It was amazing to see my 6-year-old looking at the New Super Mario Bros. game on Amazon. When I asked, “How did you find it?” he replied, “I googled it.” Just like that! Google has already taken its place as a verb in our daily language, similar to “I Xeroxed the report,” or “I'll UPS it.” You get the idea.
With tools like MSN, Skype, Twitter and Facebook, the Internet has made our lives more enjoyable by allowing us to interact with others, whatever time zone we live in. Moreover, the Internet has also become a job hunting arena. According to a survey by I Love Rewards and Experience featured in USA Today, 28 percent of college students plan to use LinkedIn to find a job. More than 7 percent plan to use Facebook, for that matter. What this means is that students do not just wait to learn about job opportunities from recruiters visiting their campuses anymore; it indicates that students use digital tools to land their dream jobs. In USA Today, Laura Petrecca wrote, "If you are able to get a message out over Facebook and Twitter, a new job could be waiting for you."
On the other hand, when we talk about Internet freedom, I remember former Secretary of State Hillary Clinton's historic speech on global Internet freedom in 2010. She declared that the Barack Obama administration would be a forceful advocate for this, saying: "We are also supporting the development of new tools that enable citizens to exercise their rights of free expression by circumventing politically motivated censorship. We are providing funds to groups around the world to make sure that those tools get to the people who need them." I wonder what has been done to this effect.
Since March 2011, a new hope for democracy faced guns, tanks and tools of censorship across the Middle East. In Libya, the Muammar Gaddafi regime thrust its people into a digital dungeon in the first week of March, shutting off Internet access to prevent Libyans from organizing themselves and broadcasting Gaddafi's crimes for the world to see.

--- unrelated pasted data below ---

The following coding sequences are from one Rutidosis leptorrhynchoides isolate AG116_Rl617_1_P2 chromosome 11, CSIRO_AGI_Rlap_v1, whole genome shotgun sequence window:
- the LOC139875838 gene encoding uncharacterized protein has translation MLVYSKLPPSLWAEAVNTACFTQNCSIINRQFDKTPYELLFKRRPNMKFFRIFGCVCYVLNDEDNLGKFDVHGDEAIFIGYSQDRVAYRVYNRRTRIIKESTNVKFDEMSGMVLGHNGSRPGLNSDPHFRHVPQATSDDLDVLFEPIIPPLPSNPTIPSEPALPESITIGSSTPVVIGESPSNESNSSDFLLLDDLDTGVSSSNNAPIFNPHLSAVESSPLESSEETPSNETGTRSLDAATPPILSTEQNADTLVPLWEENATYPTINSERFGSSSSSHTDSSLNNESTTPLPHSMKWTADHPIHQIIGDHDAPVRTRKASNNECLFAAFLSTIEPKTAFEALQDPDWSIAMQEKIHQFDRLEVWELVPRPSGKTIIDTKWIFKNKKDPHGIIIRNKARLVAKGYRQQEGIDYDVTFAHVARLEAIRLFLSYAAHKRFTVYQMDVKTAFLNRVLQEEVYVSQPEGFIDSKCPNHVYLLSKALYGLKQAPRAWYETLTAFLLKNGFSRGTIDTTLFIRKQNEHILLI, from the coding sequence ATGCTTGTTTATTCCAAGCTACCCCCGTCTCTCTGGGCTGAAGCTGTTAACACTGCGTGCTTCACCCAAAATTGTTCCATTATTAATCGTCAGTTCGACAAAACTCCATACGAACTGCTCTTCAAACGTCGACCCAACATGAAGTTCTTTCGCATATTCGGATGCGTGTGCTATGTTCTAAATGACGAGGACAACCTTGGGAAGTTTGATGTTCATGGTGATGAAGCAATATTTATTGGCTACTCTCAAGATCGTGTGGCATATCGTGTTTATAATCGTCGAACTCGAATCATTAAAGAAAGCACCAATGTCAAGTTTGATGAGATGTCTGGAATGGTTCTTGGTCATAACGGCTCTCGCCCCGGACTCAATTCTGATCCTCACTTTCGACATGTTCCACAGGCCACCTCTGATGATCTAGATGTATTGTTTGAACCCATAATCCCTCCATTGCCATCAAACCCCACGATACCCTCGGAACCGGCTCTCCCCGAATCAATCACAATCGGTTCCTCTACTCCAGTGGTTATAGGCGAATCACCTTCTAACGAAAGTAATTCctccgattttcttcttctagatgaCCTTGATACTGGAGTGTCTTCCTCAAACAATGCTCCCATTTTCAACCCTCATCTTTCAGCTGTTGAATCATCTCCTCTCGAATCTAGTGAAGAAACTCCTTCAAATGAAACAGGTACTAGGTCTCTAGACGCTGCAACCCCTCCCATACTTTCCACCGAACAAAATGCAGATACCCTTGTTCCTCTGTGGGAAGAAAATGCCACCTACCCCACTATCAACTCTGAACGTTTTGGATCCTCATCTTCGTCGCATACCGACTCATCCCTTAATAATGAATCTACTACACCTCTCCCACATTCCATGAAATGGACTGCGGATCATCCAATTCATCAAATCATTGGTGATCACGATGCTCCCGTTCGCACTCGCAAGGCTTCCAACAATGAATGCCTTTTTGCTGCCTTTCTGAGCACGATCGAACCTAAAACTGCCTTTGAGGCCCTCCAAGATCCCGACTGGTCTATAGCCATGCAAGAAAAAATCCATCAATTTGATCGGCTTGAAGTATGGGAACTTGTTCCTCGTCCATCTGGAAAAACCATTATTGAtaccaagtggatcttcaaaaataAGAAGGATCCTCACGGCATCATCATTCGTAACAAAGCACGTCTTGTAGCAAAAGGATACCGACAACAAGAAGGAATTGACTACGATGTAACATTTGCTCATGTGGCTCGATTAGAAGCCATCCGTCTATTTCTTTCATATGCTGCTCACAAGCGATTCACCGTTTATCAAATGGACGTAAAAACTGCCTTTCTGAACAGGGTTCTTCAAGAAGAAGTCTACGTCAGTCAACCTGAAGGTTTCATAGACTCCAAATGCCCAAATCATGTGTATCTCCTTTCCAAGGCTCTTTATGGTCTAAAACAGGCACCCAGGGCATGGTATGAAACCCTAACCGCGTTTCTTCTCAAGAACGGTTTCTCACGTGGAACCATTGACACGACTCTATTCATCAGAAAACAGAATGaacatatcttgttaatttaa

In Bahrain, the kingdom reacted against demonstrators by shutting down video sharing websites, blocking YouTube videos of street protests and taking down a large Facebook group that called for more anti-regime activities. The examples are plenty.
Ironically, they bought this censorship technology from the birthplace of the Internet, which is of course the US. Several American companies, including McAfee, Inc., Websense, Inc. and Palo Alto Networks have been reported to sell software that helps governments red flag websites or block access.
When we look at recent events in Turkey, we see a similar picture. Over the last couple of months, Turkish officials have condemned social media, particularly Twitter, as a key instrument of the Gezi Park protesters. Now the Turkish government is preparing new regulations that will make it easier to seize data from online companies and identify individual Internet users.
The Obama administration and US companies could have halted this in Turkey. Yet, according to Cynthia M. Wong, senior Internet researcher at Human Rights Watch, "The US provided the Turkish government with a roadmap for conducting secret mass surveillance and conscripting the help of the private sector."
Freedom of speech shouldn't end at American borders. Blogging, Facebook and the free flow of information are all great things. But with all that censorship, they could become like a car without fuel. I can't imagine how frustrated my kids and their grandparents would be should our breakfast video chats on Sunday mornings be censored or blocked. Living 10,000 kilometers apart, the Internet is the most efficient way to communicate with our loved ones in Turkey, as it enables us to be as close as the click of a mouse.
I do remember one statement from Mrs. Clinton, and I could not agree with her more. She said, “We stand for a single Internet where all of humanity has equal access to knowledge and ideas.”
Isn't it about time for the US to show us how?